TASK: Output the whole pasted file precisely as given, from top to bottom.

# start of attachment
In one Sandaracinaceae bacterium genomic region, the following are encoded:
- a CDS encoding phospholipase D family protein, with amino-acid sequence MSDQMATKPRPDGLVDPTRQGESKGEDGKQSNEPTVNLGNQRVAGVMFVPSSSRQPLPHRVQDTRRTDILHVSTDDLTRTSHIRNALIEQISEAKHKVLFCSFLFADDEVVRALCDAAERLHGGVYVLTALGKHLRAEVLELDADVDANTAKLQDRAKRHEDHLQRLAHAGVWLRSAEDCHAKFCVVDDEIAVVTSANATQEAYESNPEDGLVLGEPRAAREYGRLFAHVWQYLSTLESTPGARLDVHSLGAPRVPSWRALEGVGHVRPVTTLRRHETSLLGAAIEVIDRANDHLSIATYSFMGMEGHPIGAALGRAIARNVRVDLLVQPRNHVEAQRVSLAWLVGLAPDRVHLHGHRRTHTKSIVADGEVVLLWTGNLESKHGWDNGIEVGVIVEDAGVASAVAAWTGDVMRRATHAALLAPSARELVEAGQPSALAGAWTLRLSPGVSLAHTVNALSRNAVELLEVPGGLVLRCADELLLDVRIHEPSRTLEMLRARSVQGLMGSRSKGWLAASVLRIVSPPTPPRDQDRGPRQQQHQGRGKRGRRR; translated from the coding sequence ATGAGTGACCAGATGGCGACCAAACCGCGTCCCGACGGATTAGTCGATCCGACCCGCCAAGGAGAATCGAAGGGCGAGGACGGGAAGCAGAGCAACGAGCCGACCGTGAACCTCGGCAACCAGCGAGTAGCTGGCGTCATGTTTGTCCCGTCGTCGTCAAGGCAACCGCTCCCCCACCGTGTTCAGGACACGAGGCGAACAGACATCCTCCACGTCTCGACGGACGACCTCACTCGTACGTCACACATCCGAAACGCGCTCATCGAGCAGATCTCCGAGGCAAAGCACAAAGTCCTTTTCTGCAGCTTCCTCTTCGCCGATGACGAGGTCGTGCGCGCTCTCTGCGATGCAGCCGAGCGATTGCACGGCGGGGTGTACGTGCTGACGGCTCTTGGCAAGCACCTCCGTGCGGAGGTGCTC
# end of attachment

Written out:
In one Sandaracinaceae bacterium genomic region, the following are encoded:
- a CDS encoding phospholipase D family protein, with amino-acid sequence MSDQMATKPRPDGLVDPTRQGESKGEDGKQSNEPTVNLGNQRVAGVMFVPSSSRQPLPHRVQDTRRTDILHVSTDDLTRTSHIRNALIEQISEAKHKVLFCSFLFADDEVVRALCDAAERLHGGVYVLTALGKHLRAEVLELDADVDANTAKLQDRAKRHEDHLQRLAHAGVWLRSAEDCHAKFCVVDDEIAVVTSANATQEAYESNPEDGLVLGEPRAAREYGRLFAHVWQYLSTLESTPGARLDVHSLGAPRVPSWRALEGVGHVRPVTTLRRHETSLLGAAIEVIDRANDHLSIATYSFMGMEGHPIGAALGRAIARNVRVDLLVQPRNHVEAQRVSLAWLVGLAPDRVHLHGHRRTHTKSIVADGEVVLLWTGNLESKHGWDNGIEVGVIVEDAGVASAVAAWTGDVMRRATHAALLAPSARELVEAGQPSALAGAWTLRLSPGVSLAHTVNALSRNAVELLEVPGGLVLRCADELLLDVRIHEPSRTLEMLRARSVQGLMGSRSKGWLAASVLRIVSPPTPPRDQDRGPRQQQHQGRGKRGRRR; translated from the coding sequence ATGAGTGACCAGATGGCGACCAAACCGCGTCCCGACGGATTAGTCGATCCGACCCGCCAAGGAGAATCGAAGGGCGAGGACGGGAAGCAGAGCAACGAGCCGACCGTGAACCTCGGCAACCAGCGAGTAGCTGGCGTCATGTTTGTCCCGTCGTCGTCAAGGCAACCGCTCCCCCACCGTGTTCAGGACACGAGGCGAACAGACATCCTCCACGTCTCGACGGACGACCTCACTCGTACGTCACACATCCGAAACGCGCTCATCGAGCAGATCTCCGAGGCAAAGCACAAAGTCCTTTTCTGCAGCTTCCTCTTCGCCGATGACGAGGTCGTGCGCGCTCTCTGCGATGCAGCCGAGCGATTGCACGGCGGGGTGTACGTGCTGACGGCTCTTGGCAAGCACCTCCGTGCGGAGGTGCTC